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Publication numberUS3727381 A
Publication typeGrant
Publication dateApr 17, 1973
Filing dateMar 26, 1971
Priority dateMar 26, 1971
Also published asCA973471A, CA973471A1
Publication numberUS 3727381 A, US 3727381A, US-A-3727381, US3727381 A, US3727381A
InventorsH Kreimann
Original AssigneeCombustion Eng
Export CitationBiBTeX, EndNote, RefMan
External Links: USPTO, USPTO Assignment, Espacenet
Agitator for marble bed gas scrubber
US 3727381 A
Abstract
An agitator for a marble bed wet gas scrubber having an upright housing in which the bed of marbles forms a plurality of diverse, tortuous flow paths for the gases. A plurality of horizontally extending nozzles positioned adjacent a perforate support means for the marbles directs jets of high velocity fluid into the bed, thereby preventing plugging of the diverse and tortuous paths.
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Description  (OCR text may contain errors)

[75] lnventor:

United States Patent [1 1 Kreimann [54] AGITATOR FOR MARBLE BED GAS SCRUBBER Herbert H. Kreiniann, Bloomfield, Conn.

[73] Assignee: Combustion Engineering Inc., Windsor, Conn.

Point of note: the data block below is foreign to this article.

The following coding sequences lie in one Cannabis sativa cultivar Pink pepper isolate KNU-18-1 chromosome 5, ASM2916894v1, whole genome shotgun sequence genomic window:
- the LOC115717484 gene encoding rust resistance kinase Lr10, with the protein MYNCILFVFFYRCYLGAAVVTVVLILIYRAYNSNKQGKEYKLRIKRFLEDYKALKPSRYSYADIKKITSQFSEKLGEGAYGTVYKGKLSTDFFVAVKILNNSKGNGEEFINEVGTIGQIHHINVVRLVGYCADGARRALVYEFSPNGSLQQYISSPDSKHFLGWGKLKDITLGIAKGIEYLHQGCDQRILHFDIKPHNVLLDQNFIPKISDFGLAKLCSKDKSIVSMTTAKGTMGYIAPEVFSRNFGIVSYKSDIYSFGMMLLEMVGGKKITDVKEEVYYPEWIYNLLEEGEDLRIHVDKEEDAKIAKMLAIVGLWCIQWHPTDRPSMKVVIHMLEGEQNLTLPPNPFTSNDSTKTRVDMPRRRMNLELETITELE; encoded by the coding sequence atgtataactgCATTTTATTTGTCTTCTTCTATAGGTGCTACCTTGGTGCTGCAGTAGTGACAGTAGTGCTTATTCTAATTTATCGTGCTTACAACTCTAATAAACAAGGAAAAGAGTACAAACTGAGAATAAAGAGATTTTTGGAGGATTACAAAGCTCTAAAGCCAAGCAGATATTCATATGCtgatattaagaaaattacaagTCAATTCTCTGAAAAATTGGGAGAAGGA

[22] Filed: Mar. 26,1971

[2]] Appl.No.: 128,321

[52] US. Cl. 55/233, 55/242, 55/474,

1 259/4, 259/DlG. 17, 261/97, 55/91 [51] Int. Cl. ..B0ld 46/38 [58] FieldofSearch ..55/91-92,233,242,30l,

[56] References Cited UNITED STATES PATENTS 5,556,490 1/1971 Bockman.. ..55/91 x 2,296,824: 9/1942 Ashworthn ..2l0/8lX 1451 Apr. 17, 1973 1 11/1965 Williams et all. ..55/91 UX 10/1970 Le Francois ..261/124 FOREIGN PATENTS OR APPLICATIONS 837,313 1 H1938 France ..261/77 Primary Examiner-Tim R. Miles Assistant Examirier-Vincent Gifford Attorney-Carlton F. Bryant, Stephen A. Schneeberger, Eldon H. Luther, Robert L. Olson, John F. Carney, Richard H. Berneike and Lawrence P. Kessler [5 7 7 ABSTRACT An agitator for a marble bed wet gas scrubber having an upright housing in which the bed of marblesiforms a plurality of diverse, tortuous flow paths for the gases. A plurality of horizontally extending nozzles positioned adjacent a perforate support means for the marbles directs jets of high velocity fluid into the bed, thereby preventing plugging of the diverse and tortuous paths.